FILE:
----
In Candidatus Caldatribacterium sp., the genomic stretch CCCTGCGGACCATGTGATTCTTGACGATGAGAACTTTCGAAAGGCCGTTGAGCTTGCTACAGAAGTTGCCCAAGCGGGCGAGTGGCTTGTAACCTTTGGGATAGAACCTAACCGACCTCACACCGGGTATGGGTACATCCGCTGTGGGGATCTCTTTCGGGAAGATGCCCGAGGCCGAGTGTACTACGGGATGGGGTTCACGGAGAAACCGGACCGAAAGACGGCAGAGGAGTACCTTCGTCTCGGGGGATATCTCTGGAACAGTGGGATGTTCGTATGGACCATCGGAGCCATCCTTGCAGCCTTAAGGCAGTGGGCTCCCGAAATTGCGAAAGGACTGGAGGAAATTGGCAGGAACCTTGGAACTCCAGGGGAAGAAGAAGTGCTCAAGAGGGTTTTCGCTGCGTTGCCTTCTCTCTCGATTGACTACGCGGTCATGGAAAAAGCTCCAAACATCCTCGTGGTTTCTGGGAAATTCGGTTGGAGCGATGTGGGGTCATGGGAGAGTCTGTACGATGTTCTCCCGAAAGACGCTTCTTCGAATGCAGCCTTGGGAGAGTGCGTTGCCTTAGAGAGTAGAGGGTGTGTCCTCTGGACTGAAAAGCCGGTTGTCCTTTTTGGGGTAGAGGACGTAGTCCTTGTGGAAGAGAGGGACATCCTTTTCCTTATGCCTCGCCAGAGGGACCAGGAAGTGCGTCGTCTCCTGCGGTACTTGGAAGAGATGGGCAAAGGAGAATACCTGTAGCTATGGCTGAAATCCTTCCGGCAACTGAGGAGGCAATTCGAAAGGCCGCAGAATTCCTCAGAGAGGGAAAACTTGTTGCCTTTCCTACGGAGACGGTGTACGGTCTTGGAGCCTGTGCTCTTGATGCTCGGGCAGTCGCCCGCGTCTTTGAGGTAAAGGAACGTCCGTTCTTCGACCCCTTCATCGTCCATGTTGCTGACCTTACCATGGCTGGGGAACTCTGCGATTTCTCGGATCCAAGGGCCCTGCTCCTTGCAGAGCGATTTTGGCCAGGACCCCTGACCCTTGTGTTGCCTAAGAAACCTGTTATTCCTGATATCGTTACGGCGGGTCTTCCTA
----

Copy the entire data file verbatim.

In Candidatus Caldatribacterium sp., the genomic stretch CCCTGCGGACCATGTGATTCTTGACGATGAGAACTTTCGAAAGGCCGTTGAGCTTGCTACAGAAGTTGCCCAAGCGGGCGAGTGGCTTGTAACCTTTGGGATAGAACCTAACCGACCTCACACCGGGTATGGGTACATCCGCTGTGGGGATCTCTTTCGGGAAGATGCCCGAGGCCGAGTGTACTACGGGATGGGGTTCACGGAGAAACCGGACCGAAAGACGGCAGAGGAGTACCTTCGTCTCGGGGGATATCTCTGGAACAGTGGGATGTTCGTATGGACCATCGGAGCCATCCTTGCAGCCTTAAGGCAGTGGGCTCCCGAAATTGCGAAAGGACTGGAGGAAATTGGCAGGAACCTTGGAACTCCAGGGGAAGAAGAAGTGCTCAAGAGGGTTTTCGCTGCGTTGCCTTCTCTCTCGATTGACTACGCGGTCATGGAAAAAGCTCCAAACATCCTCGTGGTTTCTGGGAAATTCGGTTGGAGCGATGTGGGGTCATGGGAGAGTCTGTACGATGTTCTCCCGAAAGACGCTTCTTCGAATGCAGCCTTGGGAGAGTGCGTTGCCTTAGAGAGTAGAGGGTGTGTCCTCTGGACTGAAAAGCCGGTTGTCCTTTTTGGGGTAGAGGACGTAGTCCTTGTGGAAGAGAGGGACATCCTTTTCCTTATGCCTCGCCAGAGGGACCAGGAAGTGCGTCGTCTCCTGCGGTACTTGGAAGAGATGGGCAAAGGAGAATACCTGTAGCTATGGCTGAAATCCTTCCGGCAACTGAGGAGGCAATTCGAAAGGCCGCAGAATTCCTCAGAGAGGGAAAACTTGTTGCCTTTCCTACGGAGACGGTGTACGGTCTTGGAGCCTGTGCTCTTGATGCTCGGGCAGTCGCCCGCGTCTTTGAGGTAAAGGAACGTCCGTTCTTCGACCCCTTCATCGTCCATGTTGCTGACCTTACCATGGCTGGGGAACTCTGCGATTTCTCGGATCCAAGGGCCCTGCTCCTTGCAGAGCGATTTTGGCCAGGACCCCTGACCCTTGTGTTGCCTAAGAAACCTGTTATTCCTGATATCGTTACGGCGGGTCTTCCTA